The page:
This Is Why the Oscar Is a Statue of a Gold Man
This celebrated award has received a few facelifts since its first debut.
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No one in Hollywood is more famous than one poised, golden man. Standing 13.5 inches tall and weighing 8.5 pounds, he has attended every Academy Awards show in history—but has never spent a dime on a tuxedo. While everyone hopes to steal a kiss from him, only a select few actually get to touch him at all.
Yep, we’re talking about Hollywood’s famous golden Oscar statue. Since 1929, this trophy has earned a reputation as the most coveted award in the movie-making business. But it hasn’t always looked the way it does today.
The original design for the statuette, sketched by MGM art director Cedric Gibbons, featured a knight holding a sword and standing on a reel of film. They chose the figure of a knight to represent a “crusader” for the industry. (Here are more things you didn’t know about the Academy Awards.)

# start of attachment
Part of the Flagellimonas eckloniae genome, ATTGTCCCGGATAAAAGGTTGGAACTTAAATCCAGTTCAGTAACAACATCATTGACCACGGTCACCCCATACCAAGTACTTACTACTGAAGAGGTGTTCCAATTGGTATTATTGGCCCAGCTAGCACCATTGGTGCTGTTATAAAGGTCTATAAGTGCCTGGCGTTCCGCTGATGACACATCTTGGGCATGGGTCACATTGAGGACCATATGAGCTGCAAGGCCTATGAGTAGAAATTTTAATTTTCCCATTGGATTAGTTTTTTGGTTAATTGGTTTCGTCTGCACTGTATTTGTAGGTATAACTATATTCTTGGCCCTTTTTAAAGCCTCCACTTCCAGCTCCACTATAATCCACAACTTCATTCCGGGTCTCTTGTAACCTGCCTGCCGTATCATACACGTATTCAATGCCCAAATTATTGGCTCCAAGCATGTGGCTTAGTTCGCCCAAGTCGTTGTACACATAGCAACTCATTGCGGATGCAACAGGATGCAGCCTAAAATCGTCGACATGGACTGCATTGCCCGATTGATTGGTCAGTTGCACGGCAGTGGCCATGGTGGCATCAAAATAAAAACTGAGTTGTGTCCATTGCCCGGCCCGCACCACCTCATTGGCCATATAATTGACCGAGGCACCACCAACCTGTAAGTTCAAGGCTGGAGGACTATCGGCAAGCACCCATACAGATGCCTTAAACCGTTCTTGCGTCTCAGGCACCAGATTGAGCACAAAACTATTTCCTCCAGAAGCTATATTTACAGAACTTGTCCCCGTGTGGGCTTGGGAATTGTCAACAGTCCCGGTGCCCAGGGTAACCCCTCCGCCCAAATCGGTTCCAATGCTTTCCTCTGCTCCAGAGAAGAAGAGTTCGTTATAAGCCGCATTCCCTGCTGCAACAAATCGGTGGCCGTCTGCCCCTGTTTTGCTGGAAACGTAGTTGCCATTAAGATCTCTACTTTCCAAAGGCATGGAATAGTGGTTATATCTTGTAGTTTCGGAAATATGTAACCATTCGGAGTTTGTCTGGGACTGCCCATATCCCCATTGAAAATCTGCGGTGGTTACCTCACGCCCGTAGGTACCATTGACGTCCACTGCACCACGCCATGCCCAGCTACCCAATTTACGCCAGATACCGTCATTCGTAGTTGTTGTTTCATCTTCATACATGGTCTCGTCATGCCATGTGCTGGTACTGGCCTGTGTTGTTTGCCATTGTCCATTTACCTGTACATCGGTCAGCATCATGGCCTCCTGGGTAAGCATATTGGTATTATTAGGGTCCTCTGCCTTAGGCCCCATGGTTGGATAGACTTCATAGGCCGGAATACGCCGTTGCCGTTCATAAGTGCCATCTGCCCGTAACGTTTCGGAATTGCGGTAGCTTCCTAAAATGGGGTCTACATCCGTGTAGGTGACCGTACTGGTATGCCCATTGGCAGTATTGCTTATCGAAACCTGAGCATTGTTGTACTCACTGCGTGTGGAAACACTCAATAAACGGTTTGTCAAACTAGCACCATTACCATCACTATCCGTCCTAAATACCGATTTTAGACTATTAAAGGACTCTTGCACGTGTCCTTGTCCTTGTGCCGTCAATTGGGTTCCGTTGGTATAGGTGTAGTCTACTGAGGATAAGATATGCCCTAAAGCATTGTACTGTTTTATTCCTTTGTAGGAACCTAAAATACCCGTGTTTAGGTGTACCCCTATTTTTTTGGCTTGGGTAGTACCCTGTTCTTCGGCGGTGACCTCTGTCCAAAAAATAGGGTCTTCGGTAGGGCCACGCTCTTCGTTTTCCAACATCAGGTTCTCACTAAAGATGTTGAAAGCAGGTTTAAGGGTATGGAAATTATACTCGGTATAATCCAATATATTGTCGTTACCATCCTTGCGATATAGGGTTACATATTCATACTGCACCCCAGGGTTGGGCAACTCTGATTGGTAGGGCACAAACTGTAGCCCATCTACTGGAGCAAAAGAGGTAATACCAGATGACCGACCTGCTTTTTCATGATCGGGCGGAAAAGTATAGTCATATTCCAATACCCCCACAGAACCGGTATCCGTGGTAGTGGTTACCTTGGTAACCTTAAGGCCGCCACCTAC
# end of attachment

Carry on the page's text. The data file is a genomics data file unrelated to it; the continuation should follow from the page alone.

But there was more to the first statuette than meets the eye. The spokes on the film reel, for example, symbolized the five branches of the Academy: actors, directors, producers, technicians, and writers. Meanwhile, the sword served to protect the industry’s welfare and advancement.
The Gibbons’s design got a facelift later on, though. When L.A.-based sculptor George Stanley created the three-dimensional version of the famed statue, he removed the reel of film. The sword, however, remains to this day.
That’s not the only part of this famous awards show that might surprise you. Brush up on your Oscar night trivia with more weird things no one tells you about the Oscars.